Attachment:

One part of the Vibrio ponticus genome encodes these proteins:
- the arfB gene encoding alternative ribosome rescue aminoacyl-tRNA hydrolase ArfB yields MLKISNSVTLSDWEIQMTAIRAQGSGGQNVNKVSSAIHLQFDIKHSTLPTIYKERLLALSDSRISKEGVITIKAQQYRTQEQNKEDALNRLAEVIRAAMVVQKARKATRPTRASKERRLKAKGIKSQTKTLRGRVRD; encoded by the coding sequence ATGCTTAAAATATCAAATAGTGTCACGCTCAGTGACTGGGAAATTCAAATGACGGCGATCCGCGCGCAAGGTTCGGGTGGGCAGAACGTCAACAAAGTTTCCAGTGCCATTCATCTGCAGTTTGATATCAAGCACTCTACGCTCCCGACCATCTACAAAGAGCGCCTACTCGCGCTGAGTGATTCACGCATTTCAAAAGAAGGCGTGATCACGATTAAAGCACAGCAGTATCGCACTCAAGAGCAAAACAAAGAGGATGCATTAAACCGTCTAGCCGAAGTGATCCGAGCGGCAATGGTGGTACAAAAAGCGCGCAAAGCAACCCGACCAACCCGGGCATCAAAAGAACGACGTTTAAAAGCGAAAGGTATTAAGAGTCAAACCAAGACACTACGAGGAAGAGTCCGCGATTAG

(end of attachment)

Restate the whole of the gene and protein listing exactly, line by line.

One part of the Vibrio ponticus genome encodes these proteins:
- the arfB gene encoding alternative ribosome rescue aminoacyl-tRNA hydrolase ArfB yields MLKISNSVTLSDWEIQMTAIRAQGSGGQNVNKVSSAIHLQFDIKHSTLPTIYKERLLALSDSRISKEGVITIKAQQYRTQEQNKEDALNRLAEVIRAAMVVQKARKATRPTRASKERRLKAKGIKSQTKTLRGRVRD; encoded by the coding sequence ATGCTTAAAATATCAAATAGTGTCACGCTCAGTGACTGGGAAATTCAAATGACGGCGATCCGCGCGCAAGGTTCGGGTGGGCAGAACGTCAACAAAGTTTCCAGTGCCATTCATCTGCAGTTTGATATCAAGCACTCTACGCTCCCGACCATCTACAAAGAGCGCCTACTCGCGCTGAGTGATTCACGCATTTCAAAAGAAGGCGTGATCACGATTAAAGCACAGCAGTATCGCACTCAAGAGCAAAACAAAGAGGATGCATTAAACCGTCTAGCCGAAGTGATCCGAGCGGCAATGGTGGTACAAAAAGCGCGCAAAGCAACCCGACCAACCCGGGCATCAAAAGAACGACGTTTAAAAGCGAAAGGTATTAAGAGTCAAACCAAGACACTACGAGGAAGAGTCCGCGATTAG